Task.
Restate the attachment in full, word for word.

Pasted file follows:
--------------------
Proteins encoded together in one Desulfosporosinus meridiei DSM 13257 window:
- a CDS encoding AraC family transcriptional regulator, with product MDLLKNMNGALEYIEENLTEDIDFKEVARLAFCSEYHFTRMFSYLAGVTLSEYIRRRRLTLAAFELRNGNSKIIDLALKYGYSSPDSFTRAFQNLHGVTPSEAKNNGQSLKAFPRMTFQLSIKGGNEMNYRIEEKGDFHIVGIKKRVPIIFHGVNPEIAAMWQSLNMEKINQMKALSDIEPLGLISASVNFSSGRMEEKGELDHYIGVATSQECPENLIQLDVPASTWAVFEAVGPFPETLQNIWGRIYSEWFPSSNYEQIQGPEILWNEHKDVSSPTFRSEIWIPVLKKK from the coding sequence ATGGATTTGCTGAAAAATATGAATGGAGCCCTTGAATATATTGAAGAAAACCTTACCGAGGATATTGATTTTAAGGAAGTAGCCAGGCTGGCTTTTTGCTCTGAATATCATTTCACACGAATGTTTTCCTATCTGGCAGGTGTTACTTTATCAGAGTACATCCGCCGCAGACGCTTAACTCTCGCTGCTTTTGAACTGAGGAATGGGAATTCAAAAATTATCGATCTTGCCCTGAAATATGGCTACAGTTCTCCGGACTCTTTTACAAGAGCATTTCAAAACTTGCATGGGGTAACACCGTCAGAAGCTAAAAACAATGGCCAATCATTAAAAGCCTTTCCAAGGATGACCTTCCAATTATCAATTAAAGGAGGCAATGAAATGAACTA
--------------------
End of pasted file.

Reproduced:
Proteins encoded together in one Desulfosporosinus meridiei DSM 13257 window:
- a CDS encoding AraC family transcriptional regulator, with product MDLLKNMNGALEYIEENLTEDIDFKEVARLAFCSEYHFTRMFSYLAGVTLSEYIRRRRLTLAAFELRNGNSKIIDLALKYGYSSPDSFTRAFQNLHGVTPSEAKNNGQSLKAFPRMTFQLSIKGGNEMNYRIEEKGDFHIVGIKKRVPIIFHGVNPEIAAMWQSLNMEKINQMKALSDIEPLGLISASVNFSSGRMEEKGELDHYIGVATSQECPENLIQLDVPASTWAVFEAVGPFPETLQNIWGRIYSEWFPSSNYEQIQGPEILWNEHKDVSSPTFRSEIWIPVLKKK from the coding sequence ATGGATTTGCTGAAAAATATGAATGGAGCCCTTGAATATATTGAAGAAAACCTTACCGAGGATATTGATTTTAAGGAAGTAGCCAGGCTGGCTTTTTGCTCTGAATATCATTTCACACGAATGTTTTCCTATCTGGCAGGTGTTACTTTATCAGAGTACATCCGCCGCAGACGCTTAACTCTCGCTGCTTTTGAACTGAGGAATGGGAATTCAAAAATTATCGATCTTGCCCTGAAATATGGCTACAGTTCTCCGGACTCTTTTACAAGAGCATTTCAAAACTTGCATGGGGTAACACCGTCAGAAGCTAAAAACAATGGCCAATCATTAAAAGCCTTTCCAAGGATGACCTTCCAATTATCAATTAAAGGAGGCAATGAAATGAACTA